If you're looking for fun and festive events to help get you in the holiday spirit, Seattle mag has you covered. From familiar chestnuts, to fresh (and funny) takes on classic themes, arts and culture editor Brangien Davis guides you through a slew of recommendations in the way only she can.

An alien craft has landed in the serene reflecting pool at the Frye Art Museum. Resembling a miniature moon lander, the R2-D2-size sound sculpture, by Seattle artist Robb Kunz, floats on the surface like a water bug, emanating music by local composer Jherek Bischoff.

There’s nothing more unsettling in an editor’s world than sending a big, best-y Best of the Year issue to the printer—complete with adulations of the most influential people of 2012—mere days before a nail-biting election in which we’re voting for a president and a governor, among other things, including a historic piece of civil rights legislation.

BD: Told through monologues, comedy and a 13-piece orchestra, your new show, Now I’m Fine, is described as “musical theater,” but I’m guessing we are not talking Cats.

Newsflash: Cupcakes are the new cupcake. Despite the petite cakes’ years-long run as the trendiest sweets around, shops selling the treats continue to flourish and reproduce as rapidly as the Pitt-Jolie clan. Debates about which bakery produces the best (Trophy? Cupcake Royale?) can get as intense as football rivalries (Husky? Coug?).

Inspired by Trastevere, the 13th district (or rione) of Rome, Ethan Stowell’s latest endeavor lives in a casual, spirited corner dining room on the east side of Capitol Hill.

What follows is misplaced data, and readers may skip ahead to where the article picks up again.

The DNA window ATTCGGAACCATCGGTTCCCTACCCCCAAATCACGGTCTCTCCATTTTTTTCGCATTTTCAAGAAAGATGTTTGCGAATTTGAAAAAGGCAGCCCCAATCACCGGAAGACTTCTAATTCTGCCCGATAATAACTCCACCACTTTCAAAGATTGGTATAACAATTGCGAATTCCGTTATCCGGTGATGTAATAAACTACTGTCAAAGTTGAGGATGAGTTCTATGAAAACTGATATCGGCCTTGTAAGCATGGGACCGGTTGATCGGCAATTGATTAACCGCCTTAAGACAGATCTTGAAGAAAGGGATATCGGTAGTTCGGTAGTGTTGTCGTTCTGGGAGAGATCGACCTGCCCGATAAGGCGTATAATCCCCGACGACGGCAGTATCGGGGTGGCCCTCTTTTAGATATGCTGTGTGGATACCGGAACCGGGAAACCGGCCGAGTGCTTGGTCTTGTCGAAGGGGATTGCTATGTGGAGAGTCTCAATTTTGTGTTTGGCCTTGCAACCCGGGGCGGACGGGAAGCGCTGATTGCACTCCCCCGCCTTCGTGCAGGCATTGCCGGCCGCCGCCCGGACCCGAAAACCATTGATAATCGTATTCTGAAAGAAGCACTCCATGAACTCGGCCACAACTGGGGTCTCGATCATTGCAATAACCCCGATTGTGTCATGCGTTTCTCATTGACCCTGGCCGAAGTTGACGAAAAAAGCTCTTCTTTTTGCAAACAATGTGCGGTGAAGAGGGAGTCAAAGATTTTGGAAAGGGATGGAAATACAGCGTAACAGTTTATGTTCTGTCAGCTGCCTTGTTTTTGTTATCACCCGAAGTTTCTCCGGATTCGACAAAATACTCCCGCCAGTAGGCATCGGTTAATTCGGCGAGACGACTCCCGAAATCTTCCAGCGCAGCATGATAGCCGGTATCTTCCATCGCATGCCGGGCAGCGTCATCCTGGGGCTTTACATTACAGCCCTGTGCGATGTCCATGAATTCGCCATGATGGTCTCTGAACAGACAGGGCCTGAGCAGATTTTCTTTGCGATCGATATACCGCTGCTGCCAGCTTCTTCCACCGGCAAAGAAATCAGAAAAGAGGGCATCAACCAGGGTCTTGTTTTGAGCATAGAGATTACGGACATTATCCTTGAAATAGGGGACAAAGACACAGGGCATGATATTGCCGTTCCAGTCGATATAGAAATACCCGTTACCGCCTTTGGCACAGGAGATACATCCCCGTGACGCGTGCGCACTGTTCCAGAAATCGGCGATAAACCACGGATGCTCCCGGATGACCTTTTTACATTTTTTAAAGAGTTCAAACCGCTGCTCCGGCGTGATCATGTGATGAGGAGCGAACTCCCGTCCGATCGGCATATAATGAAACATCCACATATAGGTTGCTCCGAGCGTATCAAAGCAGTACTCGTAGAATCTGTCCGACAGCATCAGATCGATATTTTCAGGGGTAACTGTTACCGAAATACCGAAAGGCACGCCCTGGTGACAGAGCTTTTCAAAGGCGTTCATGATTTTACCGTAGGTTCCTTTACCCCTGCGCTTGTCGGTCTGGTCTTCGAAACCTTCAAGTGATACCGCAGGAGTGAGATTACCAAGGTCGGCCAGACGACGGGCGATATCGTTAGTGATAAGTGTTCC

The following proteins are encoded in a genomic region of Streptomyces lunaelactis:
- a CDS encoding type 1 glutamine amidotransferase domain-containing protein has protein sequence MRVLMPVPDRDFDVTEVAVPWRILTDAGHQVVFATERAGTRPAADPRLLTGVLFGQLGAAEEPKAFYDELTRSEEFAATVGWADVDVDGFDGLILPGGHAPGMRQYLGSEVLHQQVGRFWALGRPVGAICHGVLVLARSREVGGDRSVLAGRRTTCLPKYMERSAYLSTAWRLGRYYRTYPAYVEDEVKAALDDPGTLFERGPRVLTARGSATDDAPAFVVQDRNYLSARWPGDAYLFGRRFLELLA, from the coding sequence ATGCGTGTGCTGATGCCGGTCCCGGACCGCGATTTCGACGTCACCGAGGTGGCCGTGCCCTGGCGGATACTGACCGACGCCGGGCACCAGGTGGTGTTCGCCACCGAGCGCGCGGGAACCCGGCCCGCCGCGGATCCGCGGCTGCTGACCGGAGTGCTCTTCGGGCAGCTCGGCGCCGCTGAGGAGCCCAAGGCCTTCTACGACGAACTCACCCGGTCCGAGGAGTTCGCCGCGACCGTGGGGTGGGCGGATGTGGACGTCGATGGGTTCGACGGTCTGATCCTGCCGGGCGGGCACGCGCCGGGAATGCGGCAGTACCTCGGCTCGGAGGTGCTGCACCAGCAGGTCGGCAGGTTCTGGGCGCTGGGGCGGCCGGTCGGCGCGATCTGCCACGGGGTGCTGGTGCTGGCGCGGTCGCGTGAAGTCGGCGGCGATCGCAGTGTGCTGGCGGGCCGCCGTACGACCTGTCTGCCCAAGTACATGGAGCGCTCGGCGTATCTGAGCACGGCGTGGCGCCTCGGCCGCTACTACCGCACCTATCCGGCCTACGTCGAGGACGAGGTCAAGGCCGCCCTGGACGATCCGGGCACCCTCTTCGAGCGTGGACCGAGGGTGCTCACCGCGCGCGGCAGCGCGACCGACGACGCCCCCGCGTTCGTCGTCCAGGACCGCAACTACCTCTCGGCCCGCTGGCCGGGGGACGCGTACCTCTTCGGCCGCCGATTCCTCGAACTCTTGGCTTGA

Yes, Ballard has come to this: a barbecue joint with $8 valet parking. Kickin’ Boot Whiskey Kitchen isn’t really a joint, though. It’s an enormous, polished, ironwork-brick-and-beams concept in the growing restaurant empire of Nathan Opper and Zak Melang (seven Matador restaurants in three states, plus a Portland sibling to the Whiskey Kitchen). Luckily, the Kitchen works.

Minutes after I walked into this tiny Ballard candy shop, the mop-topped young man behind the counter asked: “What can I do to put a smile on your face?” Believe it or not, this line did not come off as saccharine, but as charming as the cheek-pinchingly adorable Sweet Mickey’s.

Some people love sparkling wines. I mean love sparkling wines. “They go with everything!” enthuses my friend and frequent tasting partner, wine representative Sarah Budge. “The only way you can use all your senses,” she says. We clink glasses. “They are so festive!” I say. We speak in the plural, as if bubbles are a whole family, a whole set of persons.

Uniquely Welcoming